Monday, October 6, 2008
Fleeing Persecution at Home, Tibetan Finds Refuge in US
In Tibet, Dawa* was a farmer, husband, and proud father of two girls and two boys. Dawa is a practicing Buddhist, and believes deeply in the right of Tibet to be free from Chinese influence. One day, a Buddhist monk gave Dawa some pictures of the Dalai Lama, the spiritual leader of the Tibetan people, which Dawa hung at a trade fair promoting the right of a free Tibet. That same night, Chinese police arrived and knocked on his door. Upon opening the door, he was struck in the head with a large, heavy object, after which he lost consciousness.
Dawa spent the next two days in a dimly lit cell without food or water. Eventually, five officers came to interrogate him in connection with the pictures. When he denied involvement, he was beaten by the five men. They hit him, kicked him, and beat him with a broom and wooden stick. They hit him randomly, all over his body. As a result of this beating his body became swollen and tender. Over the course of the next several weeks, he was interrogated another four times and beaten. Each time he was questioned less and beaten more, though he continued to deny his involvement.
Over the next fourteen months, these beatings were to be the only time Dawa was allowed to leave the small, dark, and dirty cell. There were no windows, which prevented him from knowing whether it was night or day, and he had nothing more than a thin mat and a blanket to keep warm. During his stay, his fear intensified. His uncle had been executed for his political beliefs and his father died in prison, so Dawa had reason to believe the same fate awaited him. During this time, he tried to pray, closed his eyes, and waited. He became hopeless and felt like he was waiting for death.
Eventually, Dawa was released from prison and told that if he returned to his political activities, he would face death. Upon release, Dawa felt that he may have lost his mind. His eyes now blinked and he could not see properly. It took him months to regain his strength. Though his outlook on life was completely changed as a result of his imprisonment and torture, he returned to his normal activities as a farmer, and continued to maintain his belief in a free Tibet.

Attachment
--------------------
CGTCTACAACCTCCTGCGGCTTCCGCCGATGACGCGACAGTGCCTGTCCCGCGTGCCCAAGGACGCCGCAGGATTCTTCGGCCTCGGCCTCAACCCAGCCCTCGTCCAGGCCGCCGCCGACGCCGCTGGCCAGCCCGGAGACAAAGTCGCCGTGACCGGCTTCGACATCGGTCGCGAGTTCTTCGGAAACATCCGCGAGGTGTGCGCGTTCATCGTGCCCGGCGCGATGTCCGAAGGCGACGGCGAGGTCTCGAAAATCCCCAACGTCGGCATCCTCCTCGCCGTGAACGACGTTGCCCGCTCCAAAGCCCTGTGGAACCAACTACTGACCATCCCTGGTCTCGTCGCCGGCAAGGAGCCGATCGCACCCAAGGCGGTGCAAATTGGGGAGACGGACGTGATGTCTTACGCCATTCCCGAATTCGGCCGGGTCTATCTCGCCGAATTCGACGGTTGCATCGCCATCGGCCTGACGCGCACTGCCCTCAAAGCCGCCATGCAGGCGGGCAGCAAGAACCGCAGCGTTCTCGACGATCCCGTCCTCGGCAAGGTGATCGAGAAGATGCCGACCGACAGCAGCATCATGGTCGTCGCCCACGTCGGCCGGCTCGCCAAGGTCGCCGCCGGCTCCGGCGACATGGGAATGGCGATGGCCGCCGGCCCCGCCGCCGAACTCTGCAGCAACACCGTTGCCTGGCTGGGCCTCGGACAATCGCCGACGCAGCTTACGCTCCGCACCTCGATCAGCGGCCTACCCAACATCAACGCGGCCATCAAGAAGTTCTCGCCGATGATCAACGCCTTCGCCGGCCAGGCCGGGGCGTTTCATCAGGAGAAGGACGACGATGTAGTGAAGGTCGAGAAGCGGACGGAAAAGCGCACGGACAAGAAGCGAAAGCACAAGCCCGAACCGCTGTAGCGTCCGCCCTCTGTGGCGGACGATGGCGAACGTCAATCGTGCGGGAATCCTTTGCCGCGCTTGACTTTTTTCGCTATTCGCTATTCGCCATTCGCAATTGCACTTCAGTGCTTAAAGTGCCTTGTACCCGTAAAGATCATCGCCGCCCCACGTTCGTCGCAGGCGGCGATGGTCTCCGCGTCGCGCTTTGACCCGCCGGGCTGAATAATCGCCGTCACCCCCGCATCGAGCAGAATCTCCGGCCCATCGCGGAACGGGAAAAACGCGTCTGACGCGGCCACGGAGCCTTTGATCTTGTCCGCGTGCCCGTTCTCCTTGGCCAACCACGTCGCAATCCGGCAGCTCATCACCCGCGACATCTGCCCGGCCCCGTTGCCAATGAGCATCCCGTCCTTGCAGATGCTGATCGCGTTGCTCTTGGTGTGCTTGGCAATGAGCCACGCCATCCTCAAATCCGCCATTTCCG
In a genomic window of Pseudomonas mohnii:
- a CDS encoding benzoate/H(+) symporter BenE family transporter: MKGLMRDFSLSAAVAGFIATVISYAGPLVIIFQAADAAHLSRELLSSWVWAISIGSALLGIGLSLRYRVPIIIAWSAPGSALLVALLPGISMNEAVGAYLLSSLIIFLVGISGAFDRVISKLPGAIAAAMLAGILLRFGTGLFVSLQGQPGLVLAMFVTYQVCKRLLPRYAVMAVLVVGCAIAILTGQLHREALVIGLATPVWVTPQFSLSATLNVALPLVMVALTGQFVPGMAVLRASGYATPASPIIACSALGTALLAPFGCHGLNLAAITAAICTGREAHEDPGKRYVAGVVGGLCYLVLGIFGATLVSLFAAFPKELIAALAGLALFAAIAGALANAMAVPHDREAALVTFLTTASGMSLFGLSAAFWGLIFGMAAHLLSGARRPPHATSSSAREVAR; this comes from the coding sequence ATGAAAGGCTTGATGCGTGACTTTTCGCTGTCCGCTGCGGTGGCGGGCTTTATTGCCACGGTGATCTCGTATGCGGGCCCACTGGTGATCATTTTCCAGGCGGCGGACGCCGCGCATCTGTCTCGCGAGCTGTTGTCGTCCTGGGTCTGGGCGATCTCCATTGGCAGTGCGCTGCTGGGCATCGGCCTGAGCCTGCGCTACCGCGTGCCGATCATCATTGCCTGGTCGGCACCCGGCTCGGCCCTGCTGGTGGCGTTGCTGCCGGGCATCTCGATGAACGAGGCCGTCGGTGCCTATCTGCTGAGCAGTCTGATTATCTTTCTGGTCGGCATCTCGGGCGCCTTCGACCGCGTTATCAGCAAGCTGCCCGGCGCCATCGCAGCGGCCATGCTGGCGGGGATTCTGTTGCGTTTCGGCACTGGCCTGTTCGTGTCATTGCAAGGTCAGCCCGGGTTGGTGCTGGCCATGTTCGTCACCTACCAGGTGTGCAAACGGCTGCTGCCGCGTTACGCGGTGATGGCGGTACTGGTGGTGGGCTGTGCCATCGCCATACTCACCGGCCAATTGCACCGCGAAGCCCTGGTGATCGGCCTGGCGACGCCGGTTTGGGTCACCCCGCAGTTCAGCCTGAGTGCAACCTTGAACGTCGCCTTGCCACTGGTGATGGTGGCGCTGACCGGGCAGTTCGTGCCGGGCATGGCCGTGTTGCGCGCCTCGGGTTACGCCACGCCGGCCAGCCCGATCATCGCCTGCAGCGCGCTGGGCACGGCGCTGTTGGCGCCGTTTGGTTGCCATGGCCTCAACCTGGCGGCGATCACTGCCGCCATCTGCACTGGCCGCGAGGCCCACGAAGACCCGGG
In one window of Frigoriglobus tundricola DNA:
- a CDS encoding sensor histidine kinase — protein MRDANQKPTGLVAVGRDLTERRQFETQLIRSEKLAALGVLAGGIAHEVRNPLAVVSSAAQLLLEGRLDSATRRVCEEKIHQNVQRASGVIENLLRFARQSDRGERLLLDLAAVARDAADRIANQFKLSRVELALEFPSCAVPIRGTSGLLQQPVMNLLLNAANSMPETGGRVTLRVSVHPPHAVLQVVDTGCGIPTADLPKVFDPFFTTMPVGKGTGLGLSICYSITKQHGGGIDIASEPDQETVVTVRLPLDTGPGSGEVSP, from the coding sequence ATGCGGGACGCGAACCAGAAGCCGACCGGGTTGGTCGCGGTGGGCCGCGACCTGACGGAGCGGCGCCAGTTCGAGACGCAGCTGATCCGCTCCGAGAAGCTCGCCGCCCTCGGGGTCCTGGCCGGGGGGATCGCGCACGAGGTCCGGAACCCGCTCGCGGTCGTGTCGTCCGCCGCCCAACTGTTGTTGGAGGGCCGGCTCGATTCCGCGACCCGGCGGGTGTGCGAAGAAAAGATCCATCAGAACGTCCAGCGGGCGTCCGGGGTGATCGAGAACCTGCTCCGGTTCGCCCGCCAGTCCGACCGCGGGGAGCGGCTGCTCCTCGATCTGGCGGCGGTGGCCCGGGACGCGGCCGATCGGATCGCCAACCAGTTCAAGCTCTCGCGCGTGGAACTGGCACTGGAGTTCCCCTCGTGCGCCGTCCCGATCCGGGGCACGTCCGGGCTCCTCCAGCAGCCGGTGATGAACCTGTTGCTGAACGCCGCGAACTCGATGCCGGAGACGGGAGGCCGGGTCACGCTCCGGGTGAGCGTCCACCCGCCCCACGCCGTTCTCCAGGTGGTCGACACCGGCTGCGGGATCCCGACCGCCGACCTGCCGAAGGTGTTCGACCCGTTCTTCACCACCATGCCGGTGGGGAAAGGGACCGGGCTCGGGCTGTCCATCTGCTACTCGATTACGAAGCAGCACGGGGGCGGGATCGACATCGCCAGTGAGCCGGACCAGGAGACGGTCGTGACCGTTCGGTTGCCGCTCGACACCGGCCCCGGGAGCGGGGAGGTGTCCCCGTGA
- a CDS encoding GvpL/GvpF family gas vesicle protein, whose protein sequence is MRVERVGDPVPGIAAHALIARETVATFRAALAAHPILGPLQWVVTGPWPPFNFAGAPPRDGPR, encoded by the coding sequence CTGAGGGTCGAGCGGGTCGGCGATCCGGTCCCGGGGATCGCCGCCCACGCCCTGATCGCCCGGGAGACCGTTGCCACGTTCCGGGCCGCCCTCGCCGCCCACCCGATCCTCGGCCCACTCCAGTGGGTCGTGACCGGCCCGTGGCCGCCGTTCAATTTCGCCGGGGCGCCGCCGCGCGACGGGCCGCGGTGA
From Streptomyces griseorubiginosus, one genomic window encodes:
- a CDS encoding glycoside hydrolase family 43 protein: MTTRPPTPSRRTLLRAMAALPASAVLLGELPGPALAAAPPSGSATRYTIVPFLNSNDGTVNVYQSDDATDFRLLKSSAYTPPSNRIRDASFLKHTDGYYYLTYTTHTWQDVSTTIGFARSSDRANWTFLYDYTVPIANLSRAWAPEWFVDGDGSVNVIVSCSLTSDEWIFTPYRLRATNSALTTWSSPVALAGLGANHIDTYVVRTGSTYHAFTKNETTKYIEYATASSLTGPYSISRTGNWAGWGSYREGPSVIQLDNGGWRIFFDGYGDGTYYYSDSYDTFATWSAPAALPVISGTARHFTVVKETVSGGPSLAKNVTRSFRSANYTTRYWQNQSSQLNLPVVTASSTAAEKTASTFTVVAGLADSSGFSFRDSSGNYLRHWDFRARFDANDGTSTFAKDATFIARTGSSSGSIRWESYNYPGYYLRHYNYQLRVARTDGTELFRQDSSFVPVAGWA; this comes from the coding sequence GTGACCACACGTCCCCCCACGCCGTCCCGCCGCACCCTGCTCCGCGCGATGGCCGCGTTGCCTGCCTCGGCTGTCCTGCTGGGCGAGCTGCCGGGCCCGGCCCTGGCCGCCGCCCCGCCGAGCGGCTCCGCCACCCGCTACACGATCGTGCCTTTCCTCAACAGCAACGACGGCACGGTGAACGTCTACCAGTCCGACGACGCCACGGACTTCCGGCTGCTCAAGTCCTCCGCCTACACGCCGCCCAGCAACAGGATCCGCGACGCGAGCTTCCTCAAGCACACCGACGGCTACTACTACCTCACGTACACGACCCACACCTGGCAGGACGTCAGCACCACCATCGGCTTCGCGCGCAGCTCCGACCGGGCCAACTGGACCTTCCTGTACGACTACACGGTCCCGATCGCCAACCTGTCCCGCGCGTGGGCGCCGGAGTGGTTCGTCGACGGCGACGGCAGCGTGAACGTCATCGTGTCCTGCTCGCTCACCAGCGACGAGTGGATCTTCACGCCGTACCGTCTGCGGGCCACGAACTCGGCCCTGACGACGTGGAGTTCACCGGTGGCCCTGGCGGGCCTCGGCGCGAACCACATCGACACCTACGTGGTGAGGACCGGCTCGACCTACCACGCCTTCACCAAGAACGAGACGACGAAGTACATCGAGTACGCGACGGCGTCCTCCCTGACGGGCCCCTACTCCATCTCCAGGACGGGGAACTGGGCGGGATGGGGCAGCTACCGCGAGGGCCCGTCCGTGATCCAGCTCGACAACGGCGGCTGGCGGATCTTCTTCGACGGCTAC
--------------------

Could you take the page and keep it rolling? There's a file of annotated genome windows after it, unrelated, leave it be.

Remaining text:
Several years later, while Dawa was away from his home, police ransacked his house and found evidence of continued political activity. Dawa was alerted by neighbors, and fled to the mountains. He would never see his wife and four children again. He hid with his uncle for two months and was able to escape, eventually finding safe passage to New York City in 2006, where he applied for asylum, fearful that if he were returned to Tibet, he would face further persecution and even death.
In 2007, during his asylum proceeding, Dawa’s lawyer recommended that he meet with a volunteer social worker from the Human Rights Clinic. The HRC volunteer diagnosed Dawa with Chronic Posttraumatic Stress Disorder as a result of his years of torture, imprisonment, and persecution, and provided an affidavit testifying to Dawa’s state. With the help of the affidavit, Dawa was able to provide credible evidence in his case, and was eventually granted asylum in the United States.
*Names have been changed to protect the client’s anonymity